Distributed Programming with Ruby
Author: Mark Bates
Publisher: Addison-Wesley Professional
Pages: 272
ISBN: 978-0321638366
Aimed at: Intermediate Ruby developers
Rating: 4.5
Pros: Logical and well-written
Cons: Niche topic
Reviewed by: Ian Elliot

Do you want to create distributed applications using either DRb or Rinda? If so read on ...


Author: Mark Bates
Publisher: Addison-Wesley Professional, 2009
Pages: 272
ISBN: 978-0321638366
Aimed at: Intermediate Ruby developers
Rating: 4.5
Pros: Logical and well-written
Cons: Niche topic
Reviewed by: Ian Elliot

This is rather a niche book. To be interested in it you have to program in Ruby (quite well) and want to create distributed applications using either DRb or Rinda.

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OK so let's suppose you fall into the right category. The book starts off with  a chapter each on DRb and Rinda. Oddly Java RMi is used to motivate the example and if you haven't a clue as to what Java is all about this might not be helpful. Fortunately the descriptions and explanations are clear enough for you to follow and the author manages to make it all seem simple and straightforward which is quite an achievement for a subject that can be presented as rocket science. These two chapters make up the first part of the book on the core libraries and these are dealt with in 76 pages.

Part II is an explanation of third party libraries - RingyDingy, Starfish, Distribunaut and Politics. Each one has a chapter to itself where its basic workings are explained by usually small examples.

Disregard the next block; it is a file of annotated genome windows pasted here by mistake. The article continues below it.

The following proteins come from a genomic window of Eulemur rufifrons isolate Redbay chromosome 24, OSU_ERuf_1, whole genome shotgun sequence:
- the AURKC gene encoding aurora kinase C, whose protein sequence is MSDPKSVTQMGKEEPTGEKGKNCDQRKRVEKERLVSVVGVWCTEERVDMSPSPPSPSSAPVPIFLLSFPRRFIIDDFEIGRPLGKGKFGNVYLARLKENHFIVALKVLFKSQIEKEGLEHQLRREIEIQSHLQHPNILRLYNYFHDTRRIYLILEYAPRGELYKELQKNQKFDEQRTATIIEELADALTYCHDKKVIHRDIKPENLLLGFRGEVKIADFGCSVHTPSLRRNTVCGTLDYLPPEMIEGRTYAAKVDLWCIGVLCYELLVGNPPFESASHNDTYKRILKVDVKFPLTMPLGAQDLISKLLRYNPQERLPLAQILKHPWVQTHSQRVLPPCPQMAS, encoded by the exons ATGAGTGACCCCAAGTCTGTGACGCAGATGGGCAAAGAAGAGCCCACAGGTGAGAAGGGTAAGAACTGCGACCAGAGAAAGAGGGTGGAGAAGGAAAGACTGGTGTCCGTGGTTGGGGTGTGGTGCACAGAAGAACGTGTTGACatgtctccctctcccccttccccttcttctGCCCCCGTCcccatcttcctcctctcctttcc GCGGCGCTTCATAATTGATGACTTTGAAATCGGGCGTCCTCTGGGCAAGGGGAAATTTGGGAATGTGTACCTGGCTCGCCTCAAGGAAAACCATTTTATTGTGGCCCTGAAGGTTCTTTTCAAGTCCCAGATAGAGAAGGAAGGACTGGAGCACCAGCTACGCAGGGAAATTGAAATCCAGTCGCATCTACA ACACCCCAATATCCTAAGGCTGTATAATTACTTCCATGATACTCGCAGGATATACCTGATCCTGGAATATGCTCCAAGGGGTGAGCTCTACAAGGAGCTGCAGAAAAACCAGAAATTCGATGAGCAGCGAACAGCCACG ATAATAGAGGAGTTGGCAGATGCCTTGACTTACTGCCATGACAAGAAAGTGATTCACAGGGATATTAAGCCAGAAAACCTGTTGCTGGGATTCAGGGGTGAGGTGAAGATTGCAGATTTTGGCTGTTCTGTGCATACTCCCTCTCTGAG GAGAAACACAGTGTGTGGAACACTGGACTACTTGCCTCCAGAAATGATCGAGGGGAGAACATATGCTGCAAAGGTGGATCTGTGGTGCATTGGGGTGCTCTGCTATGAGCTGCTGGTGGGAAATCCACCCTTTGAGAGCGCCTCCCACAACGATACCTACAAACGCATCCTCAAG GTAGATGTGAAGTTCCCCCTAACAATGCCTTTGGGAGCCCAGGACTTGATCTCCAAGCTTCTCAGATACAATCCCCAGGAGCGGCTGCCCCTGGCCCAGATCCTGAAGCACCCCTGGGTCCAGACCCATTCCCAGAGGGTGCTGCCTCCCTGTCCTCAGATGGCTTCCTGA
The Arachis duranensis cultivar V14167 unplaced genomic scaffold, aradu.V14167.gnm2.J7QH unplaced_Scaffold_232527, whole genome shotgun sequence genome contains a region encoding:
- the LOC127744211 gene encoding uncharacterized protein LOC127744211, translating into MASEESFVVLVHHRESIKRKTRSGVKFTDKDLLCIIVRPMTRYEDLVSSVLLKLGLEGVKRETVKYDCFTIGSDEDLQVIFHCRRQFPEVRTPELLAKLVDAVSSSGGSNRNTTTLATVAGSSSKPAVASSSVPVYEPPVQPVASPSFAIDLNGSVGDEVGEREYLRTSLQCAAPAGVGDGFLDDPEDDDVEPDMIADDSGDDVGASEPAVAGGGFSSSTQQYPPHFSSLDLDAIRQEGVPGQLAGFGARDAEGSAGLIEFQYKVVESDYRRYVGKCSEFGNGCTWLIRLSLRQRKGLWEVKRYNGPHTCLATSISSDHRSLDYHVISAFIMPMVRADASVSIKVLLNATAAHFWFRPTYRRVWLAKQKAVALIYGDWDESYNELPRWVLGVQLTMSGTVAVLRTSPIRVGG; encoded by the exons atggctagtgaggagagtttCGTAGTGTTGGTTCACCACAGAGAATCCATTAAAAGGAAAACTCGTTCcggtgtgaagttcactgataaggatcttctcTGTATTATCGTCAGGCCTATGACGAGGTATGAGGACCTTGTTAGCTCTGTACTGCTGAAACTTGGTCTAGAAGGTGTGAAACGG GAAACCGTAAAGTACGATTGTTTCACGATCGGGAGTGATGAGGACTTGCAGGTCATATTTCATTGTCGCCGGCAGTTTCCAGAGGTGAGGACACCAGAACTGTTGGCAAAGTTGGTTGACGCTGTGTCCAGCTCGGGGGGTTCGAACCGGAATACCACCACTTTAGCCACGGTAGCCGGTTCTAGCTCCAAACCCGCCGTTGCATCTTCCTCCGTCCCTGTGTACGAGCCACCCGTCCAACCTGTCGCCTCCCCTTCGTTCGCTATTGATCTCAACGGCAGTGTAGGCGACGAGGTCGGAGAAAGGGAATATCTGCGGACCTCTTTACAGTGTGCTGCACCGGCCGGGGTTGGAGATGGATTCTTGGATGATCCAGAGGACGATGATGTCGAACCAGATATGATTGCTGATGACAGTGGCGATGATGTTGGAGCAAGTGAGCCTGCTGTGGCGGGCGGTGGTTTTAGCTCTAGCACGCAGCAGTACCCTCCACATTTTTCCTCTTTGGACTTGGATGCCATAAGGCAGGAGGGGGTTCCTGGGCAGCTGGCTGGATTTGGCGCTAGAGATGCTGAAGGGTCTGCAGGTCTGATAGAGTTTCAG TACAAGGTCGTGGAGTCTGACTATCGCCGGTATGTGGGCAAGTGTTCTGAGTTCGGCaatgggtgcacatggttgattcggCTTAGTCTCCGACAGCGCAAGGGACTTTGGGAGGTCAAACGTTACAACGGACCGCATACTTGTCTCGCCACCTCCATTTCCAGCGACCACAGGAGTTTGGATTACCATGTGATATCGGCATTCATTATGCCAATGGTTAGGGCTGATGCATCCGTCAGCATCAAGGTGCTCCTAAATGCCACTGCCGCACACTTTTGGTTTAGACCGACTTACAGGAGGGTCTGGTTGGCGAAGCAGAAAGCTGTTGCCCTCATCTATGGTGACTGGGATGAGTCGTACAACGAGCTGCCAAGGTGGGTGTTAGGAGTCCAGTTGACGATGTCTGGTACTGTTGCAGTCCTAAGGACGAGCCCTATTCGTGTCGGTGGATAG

Part III tackles the big topic of distributed message queues. It starts off with Starling and answers the question "What is a Distributed Message Queue?". Then it goes on to deal with AMQP/RabbitMQ. Again the basic ideas are introduced and some small examples are given.

The final part of the book is on the use of Rails with distributed Ruby. Two chapters cover BackgroundDRb and Delayed Job.

It is very strange to encounter a book that devotes just a single chapter to each of four Ruby libraries concerned with some aspect of distributed programming but as an overview it works very well. It is a logical and very well written approach to the task. 

There isn't really much more to say. If you are interested in distributed programming with Ruby then you need a copy of this book - unless you are an expert already.

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Civility in the Digital Age

Author: Andrea Weckerle
Publisher: Que
Pages: 320
ISBN: 978-0789750242
Audience: Individuals and businesses
Rating: 4.5
Reviewer: Sue Gee

Partly a wake up call, mainly a call for action, and finally an action plan, who should read this book?



Tribal SQL

Author: Diana Dee et al
Publisher: Simple Talk Publishing
Pages: 466
ISBN: 978-1906434809
Audience: DBAs
Rating: 4.7
Reviewer: Ian Stirk

The book’s introduction says "This is a book for [SQL Server] DBAs, for things you think they really ought to know…", so how does it fare?


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